Key Words
concrete-filled steel tubes (CFST); fibre reinforced polymer (FRP); strengthening; columns;insulation; confinement; fire endurance

Address
Zhong Tao, Zhi-Bin Wang and Brian Uy : Civionics Research Centre, University of Western Sydney, Penrith, NSW 2751, Australia
Lin-Hai : Department of Civil Engineering, Tsinghua University, Beijing, 100084, China

Abstract
Based on the experimental data presented in part I of these companion papers, a semi-empirical model is proposed for axial stress-strain curves of reinforced high-strength concrete square columns confined by aramid fiber reinforced polymer (FRP) jackets. Additionally, a three-dimensional finite element model is developed to simulate the mechanical behaviors of the columns. In the finite element model, both material nonlinear and contact nonlinear are taken into account. Moreover, the influence of contact nonlinear (i.e., the end friction on the contact surface between test machines and specimens) is investigated deeply. Predictions from both the semi-empirical model and the finite element model agree with the experimental results, and it is also demonstrated that the friction coefficient of end friction notably affect the properties of columns when it ranges from 0.00 to 0.25.

Key Words
reinforcement; high-strength concrete (HSC); confined columns; fiber reinforced polymers (FRP);finite element analysis; end friction.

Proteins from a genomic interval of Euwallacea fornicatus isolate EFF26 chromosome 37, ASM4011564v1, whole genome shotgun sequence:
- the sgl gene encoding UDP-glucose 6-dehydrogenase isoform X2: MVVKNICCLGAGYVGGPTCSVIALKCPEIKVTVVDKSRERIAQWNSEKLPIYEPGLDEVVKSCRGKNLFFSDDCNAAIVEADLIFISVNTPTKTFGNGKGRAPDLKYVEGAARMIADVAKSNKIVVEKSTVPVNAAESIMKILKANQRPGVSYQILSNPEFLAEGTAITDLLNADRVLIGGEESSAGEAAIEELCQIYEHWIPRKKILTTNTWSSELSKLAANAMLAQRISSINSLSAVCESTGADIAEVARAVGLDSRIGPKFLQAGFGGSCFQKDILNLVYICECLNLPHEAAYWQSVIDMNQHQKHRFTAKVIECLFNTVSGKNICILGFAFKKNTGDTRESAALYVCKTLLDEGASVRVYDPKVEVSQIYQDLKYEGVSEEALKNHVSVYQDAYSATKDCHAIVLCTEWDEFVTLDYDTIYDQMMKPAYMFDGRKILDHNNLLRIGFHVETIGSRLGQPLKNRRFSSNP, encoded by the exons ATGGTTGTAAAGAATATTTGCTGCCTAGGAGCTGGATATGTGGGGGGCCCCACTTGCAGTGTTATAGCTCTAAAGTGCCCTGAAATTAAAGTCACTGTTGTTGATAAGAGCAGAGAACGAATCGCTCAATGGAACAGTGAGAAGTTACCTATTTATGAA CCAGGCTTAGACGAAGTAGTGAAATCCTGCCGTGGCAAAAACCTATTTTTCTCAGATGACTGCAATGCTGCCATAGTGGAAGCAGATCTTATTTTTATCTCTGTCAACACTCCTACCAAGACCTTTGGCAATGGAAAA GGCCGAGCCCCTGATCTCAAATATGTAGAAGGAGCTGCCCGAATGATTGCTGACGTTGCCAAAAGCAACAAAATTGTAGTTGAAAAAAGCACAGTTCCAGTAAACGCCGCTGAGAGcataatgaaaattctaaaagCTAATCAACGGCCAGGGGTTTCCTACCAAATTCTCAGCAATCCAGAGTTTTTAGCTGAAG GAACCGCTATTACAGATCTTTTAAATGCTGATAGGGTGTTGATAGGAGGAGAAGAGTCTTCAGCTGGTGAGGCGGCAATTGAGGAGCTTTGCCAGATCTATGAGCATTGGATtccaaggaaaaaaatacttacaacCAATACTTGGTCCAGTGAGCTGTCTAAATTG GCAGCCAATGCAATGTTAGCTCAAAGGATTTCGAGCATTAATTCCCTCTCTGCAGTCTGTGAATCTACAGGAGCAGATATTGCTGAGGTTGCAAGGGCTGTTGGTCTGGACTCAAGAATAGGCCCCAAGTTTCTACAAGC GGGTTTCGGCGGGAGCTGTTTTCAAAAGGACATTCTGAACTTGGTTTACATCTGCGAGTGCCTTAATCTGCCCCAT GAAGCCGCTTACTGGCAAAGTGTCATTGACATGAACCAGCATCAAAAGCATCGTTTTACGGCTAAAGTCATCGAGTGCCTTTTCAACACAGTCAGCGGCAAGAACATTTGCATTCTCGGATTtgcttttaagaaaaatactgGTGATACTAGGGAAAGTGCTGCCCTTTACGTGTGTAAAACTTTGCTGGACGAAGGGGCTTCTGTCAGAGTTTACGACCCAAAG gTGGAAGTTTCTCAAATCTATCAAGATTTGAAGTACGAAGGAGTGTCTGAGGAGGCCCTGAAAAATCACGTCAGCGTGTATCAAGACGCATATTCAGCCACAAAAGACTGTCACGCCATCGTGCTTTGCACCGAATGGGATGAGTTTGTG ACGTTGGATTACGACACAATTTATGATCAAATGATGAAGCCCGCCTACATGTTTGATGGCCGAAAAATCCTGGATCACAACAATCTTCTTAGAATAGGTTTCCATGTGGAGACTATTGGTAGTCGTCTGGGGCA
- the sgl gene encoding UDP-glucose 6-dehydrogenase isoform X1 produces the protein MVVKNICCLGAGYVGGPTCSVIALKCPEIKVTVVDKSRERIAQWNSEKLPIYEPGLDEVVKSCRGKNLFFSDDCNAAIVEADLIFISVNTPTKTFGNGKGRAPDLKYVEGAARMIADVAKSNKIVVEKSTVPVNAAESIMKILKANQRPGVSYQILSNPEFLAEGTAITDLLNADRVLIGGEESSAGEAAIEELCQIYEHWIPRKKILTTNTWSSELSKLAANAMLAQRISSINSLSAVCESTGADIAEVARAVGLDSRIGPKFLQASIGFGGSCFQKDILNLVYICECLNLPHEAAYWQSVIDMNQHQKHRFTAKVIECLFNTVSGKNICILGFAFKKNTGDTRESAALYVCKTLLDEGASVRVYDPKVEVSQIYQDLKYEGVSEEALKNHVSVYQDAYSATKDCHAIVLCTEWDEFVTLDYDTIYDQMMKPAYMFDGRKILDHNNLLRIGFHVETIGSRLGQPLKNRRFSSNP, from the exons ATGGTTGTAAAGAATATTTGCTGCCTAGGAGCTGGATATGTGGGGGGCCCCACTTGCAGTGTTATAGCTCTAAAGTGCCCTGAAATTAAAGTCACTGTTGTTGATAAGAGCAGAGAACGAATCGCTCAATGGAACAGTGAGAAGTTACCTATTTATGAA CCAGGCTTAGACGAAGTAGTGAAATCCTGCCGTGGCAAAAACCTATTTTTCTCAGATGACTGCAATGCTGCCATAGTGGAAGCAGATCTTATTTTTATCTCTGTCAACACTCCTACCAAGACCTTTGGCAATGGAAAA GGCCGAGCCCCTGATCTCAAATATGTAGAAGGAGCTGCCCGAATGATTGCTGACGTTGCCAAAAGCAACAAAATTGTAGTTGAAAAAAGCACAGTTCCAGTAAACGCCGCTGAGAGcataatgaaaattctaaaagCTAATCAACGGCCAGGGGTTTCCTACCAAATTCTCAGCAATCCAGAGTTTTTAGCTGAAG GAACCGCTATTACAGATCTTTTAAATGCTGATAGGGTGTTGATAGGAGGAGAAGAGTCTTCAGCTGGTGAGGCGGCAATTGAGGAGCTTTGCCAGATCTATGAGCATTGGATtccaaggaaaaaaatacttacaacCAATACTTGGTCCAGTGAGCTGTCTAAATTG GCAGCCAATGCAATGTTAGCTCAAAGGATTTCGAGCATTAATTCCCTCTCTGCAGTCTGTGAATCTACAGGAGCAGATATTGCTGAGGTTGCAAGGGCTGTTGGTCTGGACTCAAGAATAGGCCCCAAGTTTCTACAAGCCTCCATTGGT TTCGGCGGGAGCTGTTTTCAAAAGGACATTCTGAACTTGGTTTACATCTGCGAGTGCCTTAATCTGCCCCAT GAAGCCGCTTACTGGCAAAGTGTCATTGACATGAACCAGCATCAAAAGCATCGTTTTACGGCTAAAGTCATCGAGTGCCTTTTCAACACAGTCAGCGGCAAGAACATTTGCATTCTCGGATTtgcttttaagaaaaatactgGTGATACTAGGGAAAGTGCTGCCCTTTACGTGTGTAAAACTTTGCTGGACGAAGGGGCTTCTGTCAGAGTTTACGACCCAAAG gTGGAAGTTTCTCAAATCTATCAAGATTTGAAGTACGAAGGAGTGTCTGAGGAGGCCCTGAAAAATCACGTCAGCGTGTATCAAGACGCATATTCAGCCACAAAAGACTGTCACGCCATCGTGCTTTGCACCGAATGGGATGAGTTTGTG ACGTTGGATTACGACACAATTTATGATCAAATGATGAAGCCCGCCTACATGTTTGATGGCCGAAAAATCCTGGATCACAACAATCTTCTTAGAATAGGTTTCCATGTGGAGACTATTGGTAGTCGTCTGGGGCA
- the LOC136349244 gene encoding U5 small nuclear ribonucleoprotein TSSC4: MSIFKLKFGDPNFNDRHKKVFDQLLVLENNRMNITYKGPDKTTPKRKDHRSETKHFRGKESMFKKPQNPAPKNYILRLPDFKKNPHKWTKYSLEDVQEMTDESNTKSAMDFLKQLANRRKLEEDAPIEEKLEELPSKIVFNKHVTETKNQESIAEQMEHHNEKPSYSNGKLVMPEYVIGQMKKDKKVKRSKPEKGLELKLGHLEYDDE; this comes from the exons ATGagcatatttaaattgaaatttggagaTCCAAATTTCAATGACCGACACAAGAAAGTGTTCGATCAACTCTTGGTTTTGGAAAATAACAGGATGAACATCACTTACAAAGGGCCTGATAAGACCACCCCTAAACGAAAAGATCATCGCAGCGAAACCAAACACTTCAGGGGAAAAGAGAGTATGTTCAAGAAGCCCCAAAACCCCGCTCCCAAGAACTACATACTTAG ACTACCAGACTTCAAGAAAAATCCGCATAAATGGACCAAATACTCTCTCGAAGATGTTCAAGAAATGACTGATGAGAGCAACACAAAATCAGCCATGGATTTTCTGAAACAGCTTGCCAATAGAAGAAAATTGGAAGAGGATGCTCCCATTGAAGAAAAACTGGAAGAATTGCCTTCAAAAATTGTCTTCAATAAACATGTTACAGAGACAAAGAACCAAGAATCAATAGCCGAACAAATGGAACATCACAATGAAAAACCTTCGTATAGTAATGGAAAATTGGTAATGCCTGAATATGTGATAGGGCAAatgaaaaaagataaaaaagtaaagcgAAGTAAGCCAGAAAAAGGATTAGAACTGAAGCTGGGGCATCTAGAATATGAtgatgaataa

Address
School of Civil Engineering, Beijing Jiaotong University, Beijing, 100044, PR China

Abstract
This paper presents the effects of thermal environment and temperature-dependence of the material properties on axisymmetric bending of functionally graded (FG) circular and annular plates. The material properties are assumed to be temperature-dependent and graded in the thickness direction. In order to accurately evaluate the effect of thermal environment, the initial thermal stresses are obtained by solving the thermoelastic equilibrium equations. Governing equations and the related boundary conditions, which include the effects of initial thermal stresses, are derived using the virtual work principle based on the elasticity theory. The differential quadrature method (DQM) as an efficient and robust numerical tool is used to obtain the initial thermal stresses and response of the plate. Comparison studies with some available results for FG plates are performed. The influences of temperature rise, temperature-dependence of material properties, material graded index and different geometrical parameters are carried out.

Key Words
bending analysis; functionally graded; annular plates; elasticity theory; thermal environment.

Address
N. Safaeian Hamzehkolaei and J. Vaseghi : Department of Civil Engineering, Babol University of Technology, P.O. Box 484, Babol, Iran
P. Malekzadeh : Department of Mechanical Engineering, Persian Gulf University, Bushehr 75168 , Iran